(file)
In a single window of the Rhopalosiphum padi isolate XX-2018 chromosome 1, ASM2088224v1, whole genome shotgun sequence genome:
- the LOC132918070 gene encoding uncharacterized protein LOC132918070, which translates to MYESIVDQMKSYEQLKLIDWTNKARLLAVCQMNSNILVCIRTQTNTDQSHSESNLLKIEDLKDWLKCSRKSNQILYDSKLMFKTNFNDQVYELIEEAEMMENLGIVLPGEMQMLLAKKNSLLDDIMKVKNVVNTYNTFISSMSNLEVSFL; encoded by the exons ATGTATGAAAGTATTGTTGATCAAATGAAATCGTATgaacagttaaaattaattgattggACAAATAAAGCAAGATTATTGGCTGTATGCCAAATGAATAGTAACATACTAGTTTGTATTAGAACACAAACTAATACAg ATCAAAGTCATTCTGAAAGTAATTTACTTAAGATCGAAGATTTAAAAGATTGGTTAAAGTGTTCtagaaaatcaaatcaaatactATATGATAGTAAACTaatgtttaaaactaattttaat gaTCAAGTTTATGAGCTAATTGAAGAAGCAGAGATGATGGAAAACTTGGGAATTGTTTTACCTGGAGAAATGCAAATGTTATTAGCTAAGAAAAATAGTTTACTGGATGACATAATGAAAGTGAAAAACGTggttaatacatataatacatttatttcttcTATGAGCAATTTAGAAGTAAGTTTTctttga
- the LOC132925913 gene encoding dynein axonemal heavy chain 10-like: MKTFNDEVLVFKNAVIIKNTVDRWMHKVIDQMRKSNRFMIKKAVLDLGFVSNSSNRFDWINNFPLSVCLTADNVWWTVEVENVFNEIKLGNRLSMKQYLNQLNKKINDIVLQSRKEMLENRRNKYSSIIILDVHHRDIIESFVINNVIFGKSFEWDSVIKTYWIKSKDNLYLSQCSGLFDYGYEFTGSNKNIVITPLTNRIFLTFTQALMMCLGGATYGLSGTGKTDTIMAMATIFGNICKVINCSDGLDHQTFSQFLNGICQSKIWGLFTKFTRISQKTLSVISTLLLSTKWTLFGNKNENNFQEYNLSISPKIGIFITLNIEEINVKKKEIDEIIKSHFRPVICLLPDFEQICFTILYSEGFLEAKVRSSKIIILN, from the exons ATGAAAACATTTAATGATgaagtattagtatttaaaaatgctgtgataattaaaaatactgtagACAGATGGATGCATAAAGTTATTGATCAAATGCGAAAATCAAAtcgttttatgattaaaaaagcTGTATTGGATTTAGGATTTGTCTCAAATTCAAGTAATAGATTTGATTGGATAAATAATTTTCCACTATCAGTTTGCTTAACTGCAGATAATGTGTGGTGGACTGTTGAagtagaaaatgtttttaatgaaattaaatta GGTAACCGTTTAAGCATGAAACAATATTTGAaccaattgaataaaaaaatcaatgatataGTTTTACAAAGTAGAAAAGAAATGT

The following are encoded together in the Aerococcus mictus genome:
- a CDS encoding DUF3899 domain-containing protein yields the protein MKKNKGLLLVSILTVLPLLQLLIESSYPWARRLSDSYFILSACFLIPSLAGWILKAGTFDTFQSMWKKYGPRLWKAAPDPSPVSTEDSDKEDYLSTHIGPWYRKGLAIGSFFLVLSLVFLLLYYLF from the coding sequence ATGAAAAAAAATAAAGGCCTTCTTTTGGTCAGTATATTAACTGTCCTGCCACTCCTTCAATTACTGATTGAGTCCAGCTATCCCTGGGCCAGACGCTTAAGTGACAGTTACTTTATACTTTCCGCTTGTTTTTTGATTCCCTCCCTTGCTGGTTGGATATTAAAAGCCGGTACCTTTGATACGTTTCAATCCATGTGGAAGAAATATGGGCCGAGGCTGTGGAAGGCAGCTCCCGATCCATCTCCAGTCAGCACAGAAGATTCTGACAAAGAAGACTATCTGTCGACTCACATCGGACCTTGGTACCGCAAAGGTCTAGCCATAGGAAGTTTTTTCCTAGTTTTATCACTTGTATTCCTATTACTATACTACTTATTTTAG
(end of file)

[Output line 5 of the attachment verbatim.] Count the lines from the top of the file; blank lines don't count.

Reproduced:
- a CDS encoding DUF3899 domain-containing protein yields the protein MKKNKGLLLVSILTVLPLLQLLIESSYPWARRLSDSYFILSACFLIPSLAGWILKAGTFDTFQSMWKKYGPRLWKAAPDPSPVSTEDSDKEDYLSTHIGPWYRKGLAIGSFFLVLSLVFLLLYYLF from the coding sequence ATGAAAAAAAATAAAGGCCTTCTTTTGGTCAGTATATTAACTGTCCTGCCACTCCTTCAATTACTGATTGAGTCCAGCTATCCCTGGGCCAGACGCTTAAGTGACAGTTACTTTATACTTTCCGCTTGTTTTTTGATTCCCTCCCTTGCTGGTTGGATATTAAAAGCCGGTACCTTTGATACGTTTCAATCCATGTGGAAGAAATATGGGCCGAGGCTGTGGAAGGCAGCTCCCGATCCATCTCCAGTCAGCACAGAAGATTCTGACAAAGAAGACTATCTGTCGACTCACATCGGACCTTGGTACCGCAAAGGTCTAGCCATAGGAAGTTTTTTCCTAGTTTTATCACTTGTATTCCTATTACTATACTACTTATTTTAG